January 7, 2023
Cliffs faced my perpetual circuit, sails fattening on their meal of air, seagulls screaming.
My boat entered cliff shadows. Water-engraved silver engulfed a floating flag at my circuit's furthest point, cliffs, oblivion-purple, beyond the flag.
I turned at the flag towards a marble dome that faced my circuit. Parrots, in cobalt above curved-dome contentment, soared like emblems of promise.
To reach dome bliss, you had to ascend a ramp that, despite its grey flatness, offered plenitude, for it led to Peace.
I always lowered the sails near the ramp. Touching it caused its disintegration. I always had to jump back onto the boat and go around again. Hope spouts shoots in most conditions.
The cliffs’ bosoms offered reflection before the next chance; a proper time to act existed, but, impatient, I raced over blue, birds darting, sail-kissing wind yielding mournful yearning, water thundering on rock, palms exploding with green eruptions, seagulls bobbing on azure.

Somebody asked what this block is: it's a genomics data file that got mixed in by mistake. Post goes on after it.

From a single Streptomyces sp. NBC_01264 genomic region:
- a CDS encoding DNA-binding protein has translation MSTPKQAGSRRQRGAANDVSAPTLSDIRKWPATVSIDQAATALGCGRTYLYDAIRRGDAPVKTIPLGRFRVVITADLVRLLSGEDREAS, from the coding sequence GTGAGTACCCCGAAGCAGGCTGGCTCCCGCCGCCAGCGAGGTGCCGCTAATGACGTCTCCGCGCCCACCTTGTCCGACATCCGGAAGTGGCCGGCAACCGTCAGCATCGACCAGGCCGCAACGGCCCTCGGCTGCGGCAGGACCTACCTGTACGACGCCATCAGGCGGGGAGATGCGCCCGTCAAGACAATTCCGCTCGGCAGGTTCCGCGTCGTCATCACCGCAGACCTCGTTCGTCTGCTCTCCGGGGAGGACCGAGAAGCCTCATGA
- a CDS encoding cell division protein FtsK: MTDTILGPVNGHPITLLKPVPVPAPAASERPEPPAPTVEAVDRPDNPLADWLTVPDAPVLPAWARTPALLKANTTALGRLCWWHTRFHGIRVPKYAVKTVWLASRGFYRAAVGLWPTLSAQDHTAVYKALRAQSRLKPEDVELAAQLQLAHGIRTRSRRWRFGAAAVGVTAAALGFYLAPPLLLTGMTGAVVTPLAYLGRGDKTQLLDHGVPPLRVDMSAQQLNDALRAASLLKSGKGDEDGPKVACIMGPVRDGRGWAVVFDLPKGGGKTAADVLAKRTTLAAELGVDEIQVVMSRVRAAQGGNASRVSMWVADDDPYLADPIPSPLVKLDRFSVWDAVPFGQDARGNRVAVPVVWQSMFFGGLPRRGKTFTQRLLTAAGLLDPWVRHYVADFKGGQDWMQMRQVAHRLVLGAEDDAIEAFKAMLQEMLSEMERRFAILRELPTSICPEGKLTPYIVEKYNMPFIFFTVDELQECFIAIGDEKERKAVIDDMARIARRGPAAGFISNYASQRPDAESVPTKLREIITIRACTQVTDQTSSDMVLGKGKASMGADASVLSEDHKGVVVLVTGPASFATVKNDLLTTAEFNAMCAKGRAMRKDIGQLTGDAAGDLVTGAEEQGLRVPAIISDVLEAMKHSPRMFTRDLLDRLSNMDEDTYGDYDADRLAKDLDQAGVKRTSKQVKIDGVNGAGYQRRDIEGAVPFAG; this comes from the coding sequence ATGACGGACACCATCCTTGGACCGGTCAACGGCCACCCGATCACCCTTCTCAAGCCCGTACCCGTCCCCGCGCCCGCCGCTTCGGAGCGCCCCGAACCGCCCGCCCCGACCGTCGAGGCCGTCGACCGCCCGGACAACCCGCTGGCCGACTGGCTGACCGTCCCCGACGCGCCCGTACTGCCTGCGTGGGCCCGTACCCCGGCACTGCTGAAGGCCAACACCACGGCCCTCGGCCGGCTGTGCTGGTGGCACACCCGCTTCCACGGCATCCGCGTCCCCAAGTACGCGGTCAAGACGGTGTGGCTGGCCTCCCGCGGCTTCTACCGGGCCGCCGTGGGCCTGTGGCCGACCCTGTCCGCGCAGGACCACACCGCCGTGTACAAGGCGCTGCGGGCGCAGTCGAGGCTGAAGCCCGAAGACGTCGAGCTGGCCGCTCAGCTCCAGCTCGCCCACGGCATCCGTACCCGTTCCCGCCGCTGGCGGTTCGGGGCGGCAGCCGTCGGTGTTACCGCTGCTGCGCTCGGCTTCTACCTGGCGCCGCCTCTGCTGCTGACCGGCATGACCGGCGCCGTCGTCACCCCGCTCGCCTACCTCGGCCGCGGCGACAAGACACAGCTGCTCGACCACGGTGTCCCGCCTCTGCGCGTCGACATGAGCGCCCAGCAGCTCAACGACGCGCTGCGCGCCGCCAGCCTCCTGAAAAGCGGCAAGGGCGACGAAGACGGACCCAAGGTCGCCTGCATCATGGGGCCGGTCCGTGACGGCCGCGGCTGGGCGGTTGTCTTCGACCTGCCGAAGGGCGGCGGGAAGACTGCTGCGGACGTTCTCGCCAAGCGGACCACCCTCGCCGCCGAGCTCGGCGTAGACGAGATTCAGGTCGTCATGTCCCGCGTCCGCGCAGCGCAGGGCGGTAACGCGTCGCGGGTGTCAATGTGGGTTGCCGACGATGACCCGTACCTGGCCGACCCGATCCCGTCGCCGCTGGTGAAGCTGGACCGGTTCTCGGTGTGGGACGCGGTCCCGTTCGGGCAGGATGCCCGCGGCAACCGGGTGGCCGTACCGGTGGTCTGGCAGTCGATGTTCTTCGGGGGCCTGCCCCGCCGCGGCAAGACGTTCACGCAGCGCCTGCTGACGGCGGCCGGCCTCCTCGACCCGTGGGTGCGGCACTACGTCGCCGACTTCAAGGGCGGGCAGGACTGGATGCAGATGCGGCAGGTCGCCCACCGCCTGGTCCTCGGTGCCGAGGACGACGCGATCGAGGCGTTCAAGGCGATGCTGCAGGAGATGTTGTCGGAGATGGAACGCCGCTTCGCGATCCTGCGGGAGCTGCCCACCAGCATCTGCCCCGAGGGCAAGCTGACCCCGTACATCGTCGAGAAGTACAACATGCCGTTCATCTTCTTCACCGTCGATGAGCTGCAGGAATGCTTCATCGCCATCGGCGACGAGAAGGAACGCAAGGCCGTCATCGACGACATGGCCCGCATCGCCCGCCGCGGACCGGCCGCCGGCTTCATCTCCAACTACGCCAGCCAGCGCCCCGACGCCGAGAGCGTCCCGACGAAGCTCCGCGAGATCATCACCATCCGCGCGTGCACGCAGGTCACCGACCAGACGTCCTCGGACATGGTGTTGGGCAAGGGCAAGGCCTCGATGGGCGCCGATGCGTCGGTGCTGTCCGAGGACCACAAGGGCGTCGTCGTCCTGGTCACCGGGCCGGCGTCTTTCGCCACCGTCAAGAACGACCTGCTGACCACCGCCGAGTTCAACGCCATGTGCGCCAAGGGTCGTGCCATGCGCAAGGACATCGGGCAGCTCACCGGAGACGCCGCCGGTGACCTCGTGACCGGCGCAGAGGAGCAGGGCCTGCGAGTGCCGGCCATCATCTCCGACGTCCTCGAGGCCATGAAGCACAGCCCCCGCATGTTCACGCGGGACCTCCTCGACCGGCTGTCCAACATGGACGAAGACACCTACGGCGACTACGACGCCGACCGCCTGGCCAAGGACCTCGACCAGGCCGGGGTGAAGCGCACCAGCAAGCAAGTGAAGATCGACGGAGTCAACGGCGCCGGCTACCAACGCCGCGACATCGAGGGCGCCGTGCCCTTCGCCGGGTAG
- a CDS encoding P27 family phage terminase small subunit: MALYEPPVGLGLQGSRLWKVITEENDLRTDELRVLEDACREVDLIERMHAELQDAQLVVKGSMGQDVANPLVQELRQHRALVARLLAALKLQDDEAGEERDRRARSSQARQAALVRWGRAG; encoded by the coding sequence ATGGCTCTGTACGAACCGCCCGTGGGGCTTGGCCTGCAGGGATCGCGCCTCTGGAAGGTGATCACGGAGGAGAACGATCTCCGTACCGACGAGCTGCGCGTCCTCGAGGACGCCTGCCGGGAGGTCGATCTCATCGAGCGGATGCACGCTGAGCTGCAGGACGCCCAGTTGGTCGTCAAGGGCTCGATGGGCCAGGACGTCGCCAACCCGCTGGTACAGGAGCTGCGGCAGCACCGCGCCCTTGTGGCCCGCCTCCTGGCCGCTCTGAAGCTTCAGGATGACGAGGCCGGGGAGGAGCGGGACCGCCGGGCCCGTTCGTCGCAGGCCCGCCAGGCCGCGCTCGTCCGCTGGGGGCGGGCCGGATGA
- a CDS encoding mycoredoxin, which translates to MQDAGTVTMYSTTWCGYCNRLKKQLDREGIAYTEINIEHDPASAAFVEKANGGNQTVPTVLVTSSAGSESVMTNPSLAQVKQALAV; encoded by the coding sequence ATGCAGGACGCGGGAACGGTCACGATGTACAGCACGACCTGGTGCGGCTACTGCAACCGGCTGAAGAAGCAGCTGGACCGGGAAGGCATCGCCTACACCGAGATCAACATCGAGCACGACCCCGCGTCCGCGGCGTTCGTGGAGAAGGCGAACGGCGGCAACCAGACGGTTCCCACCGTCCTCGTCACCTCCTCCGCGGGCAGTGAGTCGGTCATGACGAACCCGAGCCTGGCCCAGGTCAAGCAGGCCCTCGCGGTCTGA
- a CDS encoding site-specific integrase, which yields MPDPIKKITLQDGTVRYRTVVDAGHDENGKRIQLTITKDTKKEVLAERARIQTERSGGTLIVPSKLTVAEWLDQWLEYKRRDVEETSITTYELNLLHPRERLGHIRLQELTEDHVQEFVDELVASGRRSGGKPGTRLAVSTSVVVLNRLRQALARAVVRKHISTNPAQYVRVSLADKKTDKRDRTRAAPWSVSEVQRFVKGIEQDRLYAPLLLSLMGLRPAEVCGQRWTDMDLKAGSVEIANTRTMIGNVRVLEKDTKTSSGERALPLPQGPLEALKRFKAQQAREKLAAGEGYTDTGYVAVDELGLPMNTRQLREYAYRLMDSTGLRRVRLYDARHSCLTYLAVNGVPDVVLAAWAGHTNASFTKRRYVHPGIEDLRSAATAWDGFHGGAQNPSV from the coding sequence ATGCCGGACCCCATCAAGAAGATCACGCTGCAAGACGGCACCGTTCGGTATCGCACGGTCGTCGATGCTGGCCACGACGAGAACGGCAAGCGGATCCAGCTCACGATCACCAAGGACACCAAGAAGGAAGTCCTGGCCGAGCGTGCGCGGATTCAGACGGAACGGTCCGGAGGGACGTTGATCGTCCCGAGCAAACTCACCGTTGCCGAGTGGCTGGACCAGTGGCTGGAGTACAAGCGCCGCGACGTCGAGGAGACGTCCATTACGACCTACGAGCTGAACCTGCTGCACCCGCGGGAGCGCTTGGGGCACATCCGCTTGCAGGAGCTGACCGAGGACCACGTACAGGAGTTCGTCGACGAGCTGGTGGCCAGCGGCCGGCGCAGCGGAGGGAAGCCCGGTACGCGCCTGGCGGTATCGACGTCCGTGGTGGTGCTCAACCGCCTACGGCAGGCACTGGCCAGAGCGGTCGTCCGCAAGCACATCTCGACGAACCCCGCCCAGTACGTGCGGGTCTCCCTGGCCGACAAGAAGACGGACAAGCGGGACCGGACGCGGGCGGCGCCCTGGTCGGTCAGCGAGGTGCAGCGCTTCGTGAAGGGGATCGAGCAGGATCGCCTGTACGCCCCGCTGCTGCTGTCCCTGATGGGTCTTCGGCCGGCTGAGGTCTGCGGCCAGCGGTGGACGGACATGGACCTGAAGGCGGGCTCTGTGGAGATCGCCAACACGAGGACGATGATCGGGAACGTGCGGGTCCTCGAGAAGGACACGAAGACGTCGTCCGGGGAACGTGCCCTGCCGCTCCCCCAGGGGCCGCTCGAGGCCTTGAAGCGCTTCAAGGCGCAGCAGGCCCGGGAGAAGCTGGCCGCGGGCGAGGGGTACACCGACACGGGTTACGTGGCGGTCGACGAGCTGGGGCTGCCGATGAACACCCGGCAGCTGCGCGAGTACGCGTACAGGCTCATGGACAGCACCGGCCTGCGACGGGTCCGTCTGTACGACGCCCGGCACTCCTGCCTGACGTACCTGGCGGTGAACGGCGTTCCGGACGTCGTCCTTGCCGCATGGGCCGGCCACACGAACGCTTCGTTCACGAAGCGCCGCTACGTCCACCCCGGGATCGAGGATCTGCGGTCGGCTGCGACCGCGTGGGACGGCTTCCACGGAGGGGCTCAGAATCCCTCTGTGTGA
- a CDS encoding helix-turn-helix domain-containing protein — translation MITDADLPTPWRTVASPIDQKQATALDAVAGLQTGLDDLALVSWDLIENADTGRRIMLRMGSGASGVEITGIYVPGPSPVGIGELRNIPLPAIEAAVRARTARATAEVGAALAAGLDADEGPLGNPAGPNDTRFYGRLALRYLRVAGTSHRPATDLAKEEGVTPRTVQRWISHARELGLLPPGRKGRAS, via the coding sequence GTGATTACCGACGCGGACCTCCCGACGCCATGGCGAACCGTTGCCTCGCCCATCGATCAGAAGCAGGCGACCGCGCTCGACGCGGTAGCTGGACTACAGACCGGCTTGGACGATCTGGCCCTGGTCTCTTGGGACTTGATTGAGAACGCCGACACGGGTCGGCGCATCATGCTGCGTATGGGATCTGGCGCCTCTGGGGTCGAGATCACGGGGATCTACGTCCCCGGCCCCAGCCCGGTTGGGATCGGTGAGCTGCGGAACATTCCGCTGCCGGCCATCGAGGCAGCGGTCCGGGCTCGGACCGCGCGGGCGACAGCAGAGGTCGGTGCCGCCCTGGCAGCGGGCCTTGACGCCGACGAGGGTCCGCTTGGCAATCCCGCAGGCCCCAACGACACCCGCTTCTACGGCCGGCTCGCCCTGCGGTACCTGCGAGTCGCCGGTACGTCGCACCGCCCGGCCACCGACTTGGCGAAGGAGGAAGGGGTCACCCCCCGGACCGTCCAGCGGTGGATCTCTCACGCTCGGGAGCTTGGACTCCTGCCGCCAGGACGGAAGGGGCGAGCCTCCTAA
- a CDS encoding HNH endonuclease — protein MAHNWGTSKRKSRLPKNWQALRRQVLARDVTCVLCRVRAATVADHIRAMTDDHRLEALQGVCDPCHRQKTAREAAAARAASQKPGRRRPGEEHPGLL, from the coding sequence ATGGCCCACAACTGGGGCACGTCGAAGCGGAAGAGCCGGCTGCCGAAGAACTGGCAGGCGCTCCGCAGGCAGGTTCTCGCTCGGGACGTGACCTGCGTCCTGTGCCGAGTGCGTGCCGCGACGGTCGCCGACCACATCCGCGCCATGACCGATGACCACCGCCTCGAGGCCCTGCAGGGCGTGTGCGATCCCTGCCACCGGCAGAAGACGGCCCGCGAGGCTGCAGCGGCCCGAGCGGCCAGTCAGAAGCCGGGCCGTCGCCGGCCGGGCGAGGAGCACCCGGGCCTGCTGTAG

I rounded the flag, turning from oblivion to face freedom.
I lowered the sails. The ramp faced ferns, my heart contracting like a sea retreating from a cliff, then exploding against it in passionate return.
I stepped onto the ramp. Snakes, spiders, and cockroaches swarmed upon the ramp amid a fly haze. I leapt back onto the boat. Next time around, the ramp disappeared again in insect mist. I went round and round, waves surrounding my course, the noise outside my perpetuity like a fire raging against oblivion.
The ramp became insect clouds again. Spiders covered beaches beside the ramp’s insect swarm, the ramp obscured under restless wings. I stepped upon it, ants marauding; I crushed ants by bouncing tennis balls, limbs smashed; the ants still came.
I scrambled back onto the boat, ants, diving into liquid, trying to eat me.
I went round and round, the ramp forever elusive amid mists of mites and fogs of fangs and clouds of claws.
© the author
by Kim Farleigh
Kim has worked for NGO's in Greece, Kosovo, Iraq, Palestine and Macedonia. He likes painting, art, bullfighting, photography and architecture, which might explain why this Australian lives in Madrid. He has received 212 acceptances from over 100 different magazines.